An apocryphal story was reported recently of an iPhone user in New York who wanted to return it and have it repaired because of the large number of voice calls which were failing. On investigation, the store found that there was a 22% call drop rate. However, this wasn't deemed to be particularly unusual for that area and the customer was sent on his way without any change. Wouldn't it have made him a happier customer if he'd been given (or even just able to buy) a femtocell to solve these issues when indoors?
The 3GPP standard body develops and releases all standards pertaining to the GSM/UMTS and LTE mobile network. Both of the 3GPP SA1 committee (which produces requirements specifications) and 3GPP SA2 (which looks after the system architecture aspects) have been dealing with this hot topic.
The Femto Forum (not a standards body itself) has hosted some very lively debate on the subject, with a view to achieving industry consensus so that time spent at standards meetings can focus on developing and approving the standards. This will reduce the time taken to reach an approved standard, and limit the risk of developing or deploying pre-standardised solutions.
The state of the femtocell market today can be compared to a scene in an action movie, where the large dam has been blown up, the audience is holding its breath waiting for the enormous wall of water to descend, but only a trickle is so far seen to appear.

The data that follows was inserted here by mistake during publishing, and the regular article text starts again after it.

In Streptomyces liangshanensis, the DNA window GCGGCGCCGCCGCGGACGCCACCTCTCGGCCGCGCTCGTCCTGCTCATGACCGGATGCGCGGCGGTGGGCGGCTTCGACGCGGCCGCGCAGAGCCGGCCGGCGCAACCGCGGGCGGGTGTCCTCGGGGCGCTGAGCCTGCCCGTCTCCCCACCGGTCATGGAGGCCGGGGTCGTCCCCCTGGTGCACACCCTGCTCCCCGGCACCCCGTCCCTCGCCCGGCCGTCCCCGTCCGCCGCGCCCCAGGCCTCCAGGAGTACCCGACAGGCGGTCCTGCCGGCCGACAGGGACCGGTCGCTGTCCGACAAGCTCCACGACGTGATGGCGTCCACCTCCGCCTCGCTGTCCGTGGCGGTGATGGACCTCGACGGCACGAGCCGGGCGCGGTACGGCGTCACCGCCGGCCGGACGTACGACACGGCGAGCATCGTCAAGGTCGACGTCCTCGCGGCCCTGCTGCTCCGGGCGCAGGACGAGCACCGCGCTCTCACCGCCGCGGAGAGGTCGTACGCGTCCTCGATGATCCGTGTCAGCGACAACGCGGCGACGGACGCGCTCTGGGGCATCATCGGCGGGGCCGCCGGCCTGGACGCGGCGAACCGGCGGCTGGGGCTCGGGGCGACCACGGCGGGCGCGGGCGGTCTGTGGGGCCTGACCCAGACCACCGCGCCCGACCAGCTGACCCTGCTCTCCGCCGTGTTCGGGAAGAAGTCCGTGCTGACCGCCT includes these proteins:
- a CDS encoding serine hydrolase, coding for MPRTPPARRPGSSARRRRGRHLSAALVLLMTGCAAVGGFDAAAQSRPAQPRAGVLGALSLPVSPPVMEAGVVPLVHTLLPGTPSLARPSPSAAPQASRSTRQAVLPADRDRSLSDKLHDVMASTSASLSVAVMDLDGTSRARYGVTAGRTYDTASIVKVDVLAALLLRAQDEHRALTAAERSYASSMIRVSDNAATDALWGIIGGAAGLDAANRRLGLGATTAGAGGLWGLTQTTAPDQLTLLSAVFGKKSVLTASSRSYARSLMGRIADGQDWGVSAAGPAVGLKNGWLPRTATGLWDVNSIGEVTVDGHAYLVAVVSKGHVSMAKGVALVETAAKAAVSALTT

The 4GWorld conference looks at both WiMAX and LTE technologies from both a business and commercial aspect. There are numerous keynote speakers and multiple tracks of panel sessions, including one on where and when femtocells fit in the picture.
A Scottish firm has been pushing the envelope on who and how femtocells may be sold and operated. Hay Systems, who have designed and launched their own 2G GSM femtocell, have announced two new routes to market. Here, we look again at the option for outsourcing the femtocell operation as a managed service.
Vodafone is more fortunate than many 3G network operators because it bought more 3G spectrum than most. It paid 5,964,000,000 pounds (about $10 Billion) for 15Mhz of spectrum, of which perhaps $3Billion remains unused today. Femtocells are making use of it, but with a few thousands femtocells being shipped, each $250 effectively comes with $1million of spectrum.
How was this extra spectrum used? Is this really necessary for femtocell deployment and would this be an issue for other network operators?